The next three (3) years brought many changes to the church. Although they did not have a full time pastor, they continued to meet and worship God. In 1948, while Fred Thomas was pastor, the church added an education building to the rear of the sanctuary. It contained six (6) classrooms, a kitchen and large fellowship hall. By this time there were a total of 192 members on the church roll and attendance each Sunday was an average of 85 with 138 enrolled. The floors of the church house were refinished, stained glass windows were installed and the isle of the church was carpeted. Also, Reverend Thomas was very instrumental in replacing the baptistery. In the month of May, 1953, the church voted to purchase a piano. On November 1, 1953 Reverend Thomas was called from his beloved First Baptist Church in Trenton to accept a position in Newellton, Louisiana. The church body regretfully accepted his resignation to be effective November 15, 1953.11
It was only three weeks after Reverend Thomas resigned as pastor that tragedy struck the First Baptist Church. On Saturday night, November 29, 1953 a fire of unknown origin broke out and completely destroyed the church. All that was left was the parsonage which was located to the north of the church. The congregation met at the burned out church and immediately began making plans to rebuild.
Fred Thomas was called to hold a revival at the high school auditorium where they had been meeting since the fire.12 He told the Trenton Tribune Newspaper, that on Sunday morning, November 20, 1953, he was notified of the fire by Miss Thelma Broohings. Within a few weeks Reverend Thomas had resigned his position in Louisiana, and resumed as pastor of the First Baptist Church in Trenton. Reverend Thomas remained as pastor until 1955 when the third version of the First Baptist Church was completed.13
The church had carried only a Ten Thousand ($10,000.00) Dollar insurance police before the church had burned, and they had to raise an additional Sixteen Thousand ($16,000.00) Dollars for construction. This left them having to finance approximately One Thousand ($1,000.00) dollars. Once again, the entire community assisted the church members in raising the needed funds. The most successful fund raiser was a barbeque at the school gymnasium. Members of the local Methodists church and the community, supplied the beef for this supper. Proceeds netted Six Hundred ($600.00) Dollars. But the largest amount of money raised was received only two weeks before moving into the new building. It was a single contribution in the amount of Two Thousand Four Hundred Thirty Nine ($2,439.00) Dollars. A most welcomed contribution.14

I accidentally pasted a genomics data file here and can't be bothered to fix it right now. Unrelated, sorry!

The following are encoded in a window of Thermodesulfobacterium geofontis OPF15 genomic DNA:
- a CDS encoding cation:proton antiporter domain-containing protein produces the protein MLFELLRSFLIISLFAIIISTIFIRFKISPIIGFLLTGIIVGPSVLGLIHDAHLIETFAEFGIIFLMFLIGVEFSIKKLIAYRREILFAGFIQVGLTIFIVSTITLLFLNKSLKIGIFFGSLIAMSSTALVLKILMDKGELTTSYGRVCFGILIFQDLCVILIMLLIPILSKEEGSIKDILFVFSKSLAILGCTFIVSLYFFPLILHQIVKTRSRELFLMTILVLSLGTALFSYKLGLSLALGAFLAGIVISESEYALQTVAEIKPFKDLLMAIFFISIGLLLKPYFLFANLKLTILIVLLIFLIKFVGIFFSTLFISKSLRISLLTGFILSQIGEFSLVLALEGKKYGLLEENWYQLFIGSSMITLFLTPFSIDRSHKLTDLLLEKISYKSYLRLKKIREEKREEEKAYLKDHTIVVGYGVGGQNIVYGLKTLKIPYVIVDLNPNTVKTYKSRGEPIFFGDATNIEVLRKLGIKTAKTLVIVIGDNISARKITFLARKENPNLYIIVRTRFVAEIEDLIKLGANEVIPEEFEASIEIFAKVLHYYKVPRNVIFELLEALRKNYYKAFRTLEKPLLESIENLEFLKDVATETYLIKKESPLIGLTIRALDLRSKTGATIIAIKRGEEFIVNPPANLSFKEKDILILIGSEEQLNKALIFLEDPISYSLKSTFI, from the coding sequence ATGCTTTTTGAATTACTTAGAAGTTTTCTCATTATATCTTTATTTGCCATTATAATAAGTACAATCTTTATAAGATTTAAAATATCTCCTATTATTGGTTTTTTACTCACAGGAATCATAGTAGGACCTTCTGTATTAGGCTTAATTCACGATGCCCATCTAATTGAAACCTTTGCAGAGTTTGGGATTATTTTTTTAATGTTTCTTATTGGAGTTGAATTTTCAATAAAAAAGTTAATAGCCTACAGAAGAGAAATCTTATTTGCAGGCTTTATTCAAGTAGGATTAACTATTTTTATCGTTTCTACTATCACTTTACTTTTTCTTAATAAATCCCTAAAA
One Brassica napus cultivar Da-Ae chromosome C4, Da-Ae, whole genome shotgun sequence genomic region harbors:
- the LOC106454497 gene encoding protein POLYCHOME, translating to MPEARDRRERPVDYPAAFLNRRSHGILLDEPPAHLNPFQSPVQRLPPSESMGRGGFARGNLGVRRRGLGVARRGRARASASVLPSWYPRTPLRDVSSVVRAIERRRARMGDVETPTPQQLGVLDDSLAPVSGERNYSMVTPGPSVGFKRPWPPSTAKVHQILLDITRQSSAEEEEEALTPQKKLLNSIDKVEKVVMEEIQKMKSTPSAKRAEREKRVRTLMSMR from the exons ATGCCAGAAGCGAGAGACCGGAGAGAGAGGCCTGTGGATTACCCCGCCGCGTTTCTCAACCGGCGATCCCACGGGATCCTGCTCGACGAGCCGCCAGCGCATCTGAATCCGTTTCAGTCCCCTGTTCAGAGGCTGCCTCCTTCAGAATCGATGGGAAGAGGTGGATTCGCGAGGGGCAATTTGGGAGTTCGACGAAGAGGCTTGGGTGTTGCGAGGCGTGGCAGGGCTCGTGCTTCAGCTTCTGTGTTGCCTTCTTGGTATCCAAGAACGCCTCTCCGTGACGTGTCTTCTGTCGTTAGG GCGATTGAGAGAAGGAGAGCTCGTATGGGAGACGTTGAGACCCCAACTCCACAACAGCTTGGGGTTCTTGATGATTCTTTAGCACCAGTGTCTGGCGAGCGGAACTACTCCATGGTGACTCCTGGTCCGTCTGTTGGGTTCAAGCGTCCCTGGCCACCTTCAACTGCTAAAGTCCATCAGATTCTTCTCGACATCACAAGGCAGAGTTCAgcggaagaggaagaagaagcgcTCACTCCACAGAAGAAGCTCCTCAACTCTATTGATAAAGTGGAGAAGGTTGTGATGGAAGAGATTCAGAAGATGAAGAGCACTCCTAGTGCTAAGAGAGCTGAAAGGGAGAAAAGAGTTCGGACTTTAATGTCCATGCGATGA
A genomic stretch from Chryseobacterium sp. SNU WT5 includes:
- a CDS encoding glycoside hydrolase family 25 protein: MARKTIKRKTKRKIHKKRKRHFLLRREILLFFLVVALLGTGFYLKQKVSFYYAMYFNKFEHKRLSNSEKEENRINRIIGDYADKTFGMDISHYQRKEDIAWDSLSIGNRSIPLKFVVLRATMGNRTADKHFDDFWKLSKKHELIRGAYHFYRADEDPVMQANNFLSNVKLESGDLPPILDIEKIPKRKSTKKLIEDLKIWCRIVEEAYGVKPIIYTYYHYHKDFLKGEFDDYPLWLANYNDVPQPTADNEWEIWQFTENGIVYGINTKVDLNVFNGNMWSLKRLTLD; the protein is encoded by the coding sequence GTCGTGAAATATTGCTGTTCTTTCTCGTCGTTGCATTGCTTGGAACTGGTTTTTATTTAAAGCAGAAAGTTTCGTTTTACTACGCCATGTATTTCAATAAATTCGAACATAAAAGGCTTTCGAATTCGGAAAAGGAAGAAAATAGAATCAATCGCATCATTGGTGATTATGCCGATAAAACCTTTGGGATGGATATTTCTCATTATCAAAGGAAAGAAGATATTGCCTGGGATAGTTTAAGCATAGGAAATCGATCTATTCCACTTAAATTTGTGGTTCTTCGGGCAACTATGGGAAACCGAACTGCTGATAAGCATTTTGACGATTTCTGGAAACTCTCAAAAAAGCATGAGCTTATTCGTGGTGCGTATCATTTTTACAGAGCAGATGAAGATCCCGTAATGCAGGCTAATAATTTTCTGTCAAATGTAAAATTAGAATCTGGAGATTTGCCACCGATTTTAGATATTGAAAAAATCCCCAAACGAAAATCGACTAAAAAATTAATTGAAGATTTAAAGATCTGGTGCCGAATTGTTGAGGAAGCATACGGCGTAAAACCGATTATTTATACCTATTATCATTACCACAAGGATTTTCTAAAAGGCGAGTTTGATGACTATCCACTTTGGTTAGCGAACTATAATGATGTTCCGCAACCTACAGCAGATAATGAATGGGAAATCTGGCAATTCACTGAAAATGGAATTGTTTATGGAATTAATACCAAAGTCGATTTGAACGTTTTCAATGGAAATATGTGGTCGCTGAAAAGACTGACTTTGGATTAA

For a total of seven months and twenty one days, the congregation met in the high school auditorium until the new church building was constructed. In March 1954 construction began on the site where the church had burned. On July 1, 1954, they moved into the new building with a congregation that totaled 256 members with 193 enrolled for Sunday school. This was designated “Victory Sunday.” Church members as well as most of the community celebrated. During this year in the new building, a total of 11 were baptized. The new auditorium of the church seated two hundred people. Central heat and air conditioning ducts were installed in the building, but the actual units were not purchased until the church paid the One Thousand ($1,000.00) dollar debt taken out to complete construction. By 1957 the debt was paid and the units were purchased and installed.
It was at this time Reverend Thomas purchased a mimeograph machine and donated it to the church. This enabled the church to publish weekly bulletins. He also organized a choir and even directed it along with his preaching duties. But then, Reverend Thomas felt the call to move on and on April 3, 1955 the church accepted his resignation for the second time, to become effective on April 17, 1955.15
When Bill Perrin accepted the position as pastor at the church on July 14, 1957 his salary was thirty (30) dollars per month. In October of the same year three deacons were ordained. They were Lynwood Coleman, Norman Butler, and Millard Head. To date, Lenwood Coleman retains his position as deacon, being the longest reining deacon at First Baptist Church.
On March 9, 1960, the church voted to purchase a one hundred foot lot just east of the church property for a total cost of Two Hundred Fifty ($250.00) Dollars. Reverend Perrin resigned on January 8, 1961.